Editorial: Name change doesn't roll easily off tongue

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The sun rises over Rangitoto Island as a runner heads through the shallow water at low tide on Cheltenham Beach. Photo / Sarah Ivey
The sun rises over Rangitoto Island as a runner heads through the shallow water at low tide on Cheltenham Beach. Photo / Sarah Ivey

If Maori names are being used, they should, as a matter of respect, be used properly in official communication. Therefore, Mayor Len Brown has rightly welcomed the pending change of the name of Auckland's best-known landmark to Te Rangi-i-Tongia-a-Tamatekapua.

As a consequence of the Crown's deal with 12 iwi and hapu to restore Maori ownership of volcanic cones and some Hauraki Gulf islands, Rangitoto will, for official occasions at least, become obsolete.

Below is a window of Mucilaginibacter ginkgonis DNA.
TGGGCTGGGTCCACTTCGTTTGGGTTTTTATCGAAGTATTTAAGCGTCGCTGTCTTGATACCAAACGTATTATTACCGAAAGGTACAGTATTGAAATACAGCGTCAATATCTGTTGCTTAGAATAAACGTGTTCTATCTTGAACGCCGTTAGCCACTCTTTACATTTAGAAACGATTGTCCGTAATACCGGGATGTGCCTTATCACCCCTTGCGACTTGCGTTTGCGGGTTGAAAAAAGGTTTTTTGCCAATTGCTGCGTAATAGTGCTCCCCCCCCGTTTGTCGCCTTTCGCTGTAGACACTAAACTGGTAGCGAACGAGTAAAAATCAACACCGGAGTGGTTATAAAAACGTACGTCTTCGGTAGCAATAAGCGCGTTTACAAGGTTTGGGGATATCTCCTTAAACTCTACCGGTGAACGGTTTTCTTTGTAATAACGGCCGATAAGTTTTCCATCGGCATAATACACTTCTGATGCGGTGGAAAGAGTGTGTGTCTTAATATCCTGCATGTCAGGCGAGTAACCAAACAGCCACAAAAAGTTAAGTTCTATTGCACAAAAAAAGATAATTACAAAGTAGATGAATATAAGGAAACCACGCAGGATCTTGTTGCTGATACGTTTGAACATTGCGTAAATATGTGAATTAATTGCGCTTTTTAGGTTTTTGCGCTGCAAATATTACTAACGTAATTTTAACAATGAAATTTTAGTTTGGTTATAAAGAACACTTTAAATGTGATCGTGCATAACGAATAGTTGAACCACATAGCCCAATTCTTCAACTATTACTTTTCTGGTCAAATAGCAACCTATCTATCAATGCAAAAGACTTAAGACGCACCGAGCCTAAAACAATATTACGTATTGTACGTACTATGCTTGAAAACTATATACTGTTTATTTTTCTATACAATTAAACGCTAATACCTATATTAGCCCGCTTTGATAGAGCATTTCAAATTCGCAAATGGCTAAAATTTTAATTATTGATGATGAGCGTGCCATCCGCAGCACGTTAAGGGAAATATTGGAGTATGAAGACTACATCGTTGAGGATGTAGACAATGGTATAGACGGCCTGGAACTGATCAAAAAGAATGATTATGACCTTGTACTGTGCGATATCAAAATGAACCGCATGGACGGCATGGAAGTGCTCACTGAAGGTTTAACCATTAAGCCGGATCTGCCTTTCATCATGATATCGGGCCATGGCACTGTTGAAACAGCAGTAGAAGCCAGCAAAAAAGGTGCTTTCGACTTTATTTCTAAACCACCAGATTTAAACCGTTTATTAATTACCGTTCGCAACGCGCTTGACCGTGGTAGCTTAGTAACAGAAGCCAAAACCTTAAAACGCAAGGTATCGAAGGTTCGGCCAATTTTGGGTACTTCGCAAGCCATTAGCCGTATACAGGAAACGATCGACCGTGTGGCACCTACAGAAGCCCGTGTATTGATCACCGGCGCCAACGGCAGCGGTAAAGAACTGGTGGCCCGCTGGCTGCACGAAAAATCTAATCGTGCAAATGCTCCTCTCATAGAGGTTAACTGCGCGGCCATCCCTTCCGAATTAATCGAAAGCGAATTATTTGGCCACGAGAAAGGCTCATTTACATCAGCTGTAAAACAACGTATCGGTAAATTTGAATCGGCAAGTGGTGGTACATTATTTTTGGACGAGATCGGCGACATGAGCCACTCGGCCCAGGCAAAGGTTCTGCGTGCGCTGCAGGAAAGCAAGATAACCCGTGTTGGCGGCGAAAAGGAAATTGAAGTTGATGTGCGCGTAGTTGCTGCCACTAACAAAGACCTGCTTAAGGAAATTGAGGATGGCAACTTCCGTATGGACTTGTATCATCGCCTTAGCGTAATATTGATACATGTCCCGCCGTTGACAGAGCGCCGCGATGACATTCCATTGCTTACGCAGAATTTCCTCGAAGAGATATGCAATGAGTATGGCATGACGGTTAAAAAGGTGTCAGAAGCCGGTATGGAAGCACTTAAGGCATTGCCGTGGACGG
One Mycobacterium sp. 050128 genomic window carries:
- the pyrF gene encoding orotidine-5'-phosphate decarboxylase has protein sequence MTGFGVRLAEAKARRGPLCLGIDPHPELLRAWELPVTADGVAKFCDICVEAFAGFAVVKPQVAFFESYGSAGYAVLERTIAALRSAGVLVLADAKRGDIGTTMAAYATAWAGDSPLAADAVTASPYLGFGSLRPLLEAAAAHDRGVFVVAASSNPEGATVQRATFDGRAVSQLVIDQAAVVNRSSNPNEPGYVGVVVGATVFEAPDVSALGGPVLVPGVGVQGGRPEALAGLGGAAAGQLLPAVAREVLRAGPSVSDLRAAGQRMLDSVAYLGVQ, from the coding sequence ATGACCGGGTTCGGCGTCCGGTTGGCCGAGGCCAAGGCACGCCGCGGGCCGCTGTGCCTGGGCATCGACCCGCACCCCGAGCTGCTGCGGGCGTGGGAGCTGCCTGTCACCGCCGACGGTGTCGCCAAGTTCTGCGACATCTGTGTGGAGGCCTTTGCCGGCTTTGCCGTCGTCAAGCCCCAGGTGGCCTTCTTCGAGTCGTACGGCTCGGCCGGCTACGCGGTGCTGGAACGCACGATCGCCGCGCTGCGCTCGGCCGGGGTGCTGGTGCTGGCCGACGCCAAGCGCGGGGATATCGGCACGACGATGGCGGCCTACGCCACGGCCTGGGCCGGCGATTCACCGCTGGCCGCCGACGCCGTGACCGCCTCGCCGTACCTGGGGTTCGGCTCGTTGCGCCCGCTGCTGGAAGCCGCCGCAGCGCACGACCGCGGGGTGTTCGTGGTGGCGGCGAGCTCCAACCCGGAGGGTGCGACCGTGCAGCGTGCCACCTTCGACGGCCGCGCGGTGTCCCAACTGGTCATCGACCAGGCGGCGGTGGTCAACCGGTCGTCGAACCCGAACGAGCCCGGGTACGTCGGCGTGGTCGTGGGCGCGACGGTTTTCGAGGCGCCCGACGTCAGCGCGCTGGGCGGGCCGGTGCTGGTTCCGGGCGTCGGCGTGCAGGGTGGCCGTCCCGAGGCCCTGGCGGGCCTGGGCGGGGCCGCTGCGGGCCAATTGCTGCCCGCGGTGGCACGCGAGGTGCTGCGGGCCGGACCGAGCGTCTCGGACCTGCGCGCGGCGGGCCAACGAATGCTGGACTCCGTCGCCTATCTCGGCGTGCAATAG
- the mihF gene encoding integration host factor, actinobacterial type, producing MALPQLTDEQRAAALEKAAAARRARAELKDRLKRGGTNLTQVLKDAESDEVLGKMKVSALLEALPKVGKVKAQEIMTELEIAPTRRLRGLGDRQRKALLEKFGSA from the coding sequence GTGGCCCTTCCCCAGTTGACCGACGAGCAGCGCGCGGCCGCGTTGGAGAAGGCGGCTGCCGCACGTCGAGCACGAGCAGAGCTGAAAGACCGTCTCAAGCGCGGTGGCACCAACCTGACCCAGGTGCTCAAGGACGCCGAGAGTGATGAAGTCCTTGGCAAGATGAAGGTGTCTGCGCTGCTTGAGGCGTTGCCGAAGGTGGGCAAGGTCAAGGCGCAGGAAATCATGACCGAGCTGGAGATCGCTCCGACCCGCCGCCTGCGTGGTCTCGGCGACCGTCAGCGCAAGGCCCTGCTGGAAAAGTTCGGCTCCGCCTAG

The name change has yet to be confirmed by the NZ Geographic Board, but that should be a formality.

Rangitoto was derived from the proposed name, which means "the day the blood of Tamatekapua was shed" in recognition of the wounding of the captain of the Arawa waka during a fight with the Tainui iwi. Likewise, Motutapu will become known as Te Motu-tapu-a-Tinirau.

New Zealanders' preparedness in recent years to acknowledge and use Maori place names has been refreshing. But, as Mr Brown acknowledges, Te Rangi-i-Tongia-a-Tamatekapua will not transfer so readily or easily into common use.

If Aucklanders continue to refer to Rangitoto that does not necessarily detract from this official recognition - just as Hawkes Bay locals refer to Taumatatawhakatatangihangakoauauotamateapokaiwhenuakitanatahu as Taumata.

- NZ Herald

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